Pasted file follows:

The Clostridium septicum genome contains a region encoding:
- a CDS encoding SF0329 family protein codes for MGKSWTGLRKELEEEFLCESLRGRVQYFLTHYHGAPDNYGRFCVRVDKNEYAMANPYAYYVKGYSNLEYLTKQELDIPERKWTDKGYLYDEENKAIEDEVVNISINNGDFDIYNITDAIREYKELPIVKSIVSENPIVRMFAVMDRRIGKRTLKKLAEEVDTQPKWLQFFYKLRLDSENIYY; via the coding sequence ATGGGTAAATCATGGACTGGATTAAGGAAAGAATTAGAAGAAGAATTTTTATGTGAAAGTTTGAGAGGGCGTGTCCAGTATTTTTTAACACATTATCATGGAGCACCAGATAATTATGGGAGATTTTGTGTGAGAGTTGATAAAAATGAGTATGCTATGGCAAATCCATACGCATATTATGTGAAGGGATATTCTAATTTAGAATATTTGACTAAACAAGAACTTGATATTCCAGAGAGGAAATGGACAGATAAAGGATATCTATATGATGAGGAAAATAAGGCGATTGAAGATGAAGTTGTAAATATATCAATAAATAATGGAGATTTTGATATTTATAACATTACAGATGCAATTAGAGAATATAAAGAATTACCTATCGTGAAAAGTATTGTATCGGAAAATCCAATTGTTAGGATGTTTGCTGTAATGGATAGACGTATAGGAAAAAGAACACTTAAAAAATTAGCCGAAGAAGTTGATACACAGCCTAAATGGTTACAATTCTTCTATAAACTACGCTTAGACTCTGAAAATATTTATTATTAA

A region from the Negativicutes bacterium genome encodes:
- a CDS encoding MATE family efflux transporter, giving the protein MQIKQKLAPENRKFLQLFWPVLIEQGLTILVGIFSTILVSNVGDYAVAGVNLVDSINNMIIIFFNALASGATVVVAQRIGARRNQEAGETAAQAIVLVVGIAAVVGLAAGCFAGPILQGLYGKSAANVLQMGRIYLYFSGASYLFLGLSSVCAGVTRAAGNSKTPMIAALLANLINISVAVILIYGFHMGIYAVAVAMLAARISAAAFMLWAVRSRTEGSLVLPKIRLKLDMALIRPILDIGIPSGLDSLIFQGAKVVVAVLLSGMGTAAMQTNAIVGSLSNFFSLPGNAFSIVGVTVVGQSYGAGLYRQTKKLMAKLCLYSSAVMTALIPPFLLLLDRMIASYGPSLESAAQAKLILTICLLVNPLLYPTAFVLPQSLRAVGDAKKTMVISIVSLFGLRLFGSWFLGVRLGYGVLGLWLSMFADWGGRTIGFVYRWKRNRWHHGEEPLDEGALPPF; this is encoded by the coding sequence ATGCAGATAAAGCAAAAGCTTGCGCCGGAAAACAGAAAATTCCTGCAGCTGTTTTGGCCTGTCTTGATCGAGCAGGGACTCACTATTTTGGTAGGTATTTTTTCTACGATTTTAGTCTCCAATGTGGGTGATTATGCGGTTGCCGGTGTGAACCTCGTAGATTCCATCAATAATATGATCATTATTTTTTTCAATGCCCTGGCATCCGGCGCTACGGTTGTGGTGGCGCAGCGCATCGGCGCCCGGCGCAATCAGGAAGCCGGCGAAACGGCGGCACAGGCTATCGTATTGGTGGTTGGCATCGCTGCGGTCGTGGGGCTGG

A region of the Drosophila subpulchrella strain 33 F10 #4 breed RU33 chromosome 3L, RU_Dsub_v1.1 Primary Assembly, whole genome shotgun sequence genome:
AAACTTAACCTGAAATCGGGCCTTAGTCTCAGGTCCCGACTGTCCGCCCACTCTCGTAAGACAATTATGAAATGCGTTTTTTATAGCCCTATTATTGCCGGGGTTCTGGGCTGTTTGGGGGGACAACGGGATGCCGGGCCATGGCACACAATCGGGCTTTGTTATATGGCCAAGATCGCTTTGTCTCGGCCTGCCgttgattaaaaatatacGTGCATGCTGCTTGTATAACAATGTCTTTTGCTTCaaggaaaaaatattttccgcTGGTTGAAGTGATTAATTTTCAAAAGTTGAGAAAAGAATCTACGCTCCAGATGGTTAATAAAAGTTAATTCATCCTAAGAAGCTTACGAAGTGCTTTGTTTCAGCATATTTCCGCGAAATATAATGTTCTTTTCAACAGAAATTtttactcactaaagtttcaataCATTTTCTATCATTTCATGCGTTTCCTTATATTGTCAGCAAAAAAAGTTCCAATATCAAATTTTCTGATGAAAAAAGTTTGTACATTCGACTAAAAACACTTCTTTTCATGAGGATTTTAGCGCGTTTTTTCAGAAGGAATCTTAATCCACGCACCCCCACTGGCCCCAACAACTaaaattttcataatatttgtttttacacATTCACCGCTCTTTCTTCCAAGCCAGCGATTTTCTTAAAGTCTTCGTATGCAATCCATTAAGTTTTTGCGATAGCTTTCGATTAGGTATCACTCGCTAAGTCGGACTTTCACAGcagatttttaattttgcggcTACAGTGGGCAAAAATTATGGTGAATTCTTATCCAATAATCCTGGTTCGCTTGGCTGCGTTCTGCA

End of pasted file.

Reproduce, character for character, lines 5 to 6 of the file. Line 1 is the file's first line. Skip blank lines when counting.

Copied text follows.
A region of the Drosophila subpulchrella strain 33 F10 #4 breed RU33 chromosome 3L, RU_Dsub_v1.1 Primary Assembly, whole genome shotgun sequence genome:
AAACTTAACCTGAAATCGGGCCTTAGTCTCAGGTCCCGACTGTCCGCCCACTCTCGTAAGACAATTATGAAATGCGTTTTTTATAGCCCTATTATTGCCGGGGTTCTGGGCTGTTTGGGGGGACAACGGGATGCCGGGCCATGGCACACAATCGGGCTTTGTTATATGGCCAAGATCGCTTTGTCTCGGCCTGCCgttgattaaaaatatacGTGCATGCTGCTTGTATAACAATGTCTTTTGCTTCaaggaaaaaatattttccgcTGGTTGAAGTGATTAATTTTCAAAAGTTGAGAAAAGAATCTACGCTCCAGATGGTTAATAAAAGTTAATTCATCCTAAGAAGCTTACGAAGTGCTTTGTTTCAGCATATTTCCGCGAAATATAATGTTCTTTTCAACAGAAATTtttactcactaaagtttcaataCATTTTCTATCATTTCATGCGTTTCCTTATATTGTCAGCAAAAAAAGTTCCAATATCAAATTTTCTGATGAAAAAAGTTTGTACATTCGACTAAAAACACTTCTTTTCATGAGGATTTTAGCGCGTTTTTTCAGAAGGAATCTTAATCCACGCACCCCCACTGGCCCCAACAACTaaaattttcataatatttgtttttacacATTCACCGCTCTTTCTTCCAAGCCAGCGATTTTCTTAAAGTCTTCGTATGCAATCCATTAAGTTTTTGCGATAGCTTTCGATTAGGTATCACTCGCTAAGTCGGACTTTCACAGcagatttttaattttgcggcTACAGTGGGCAAAAATTATGGTGAATTCTTATCCAATAATCCTGGTTCGCTTGGCTGCGTTCTGCA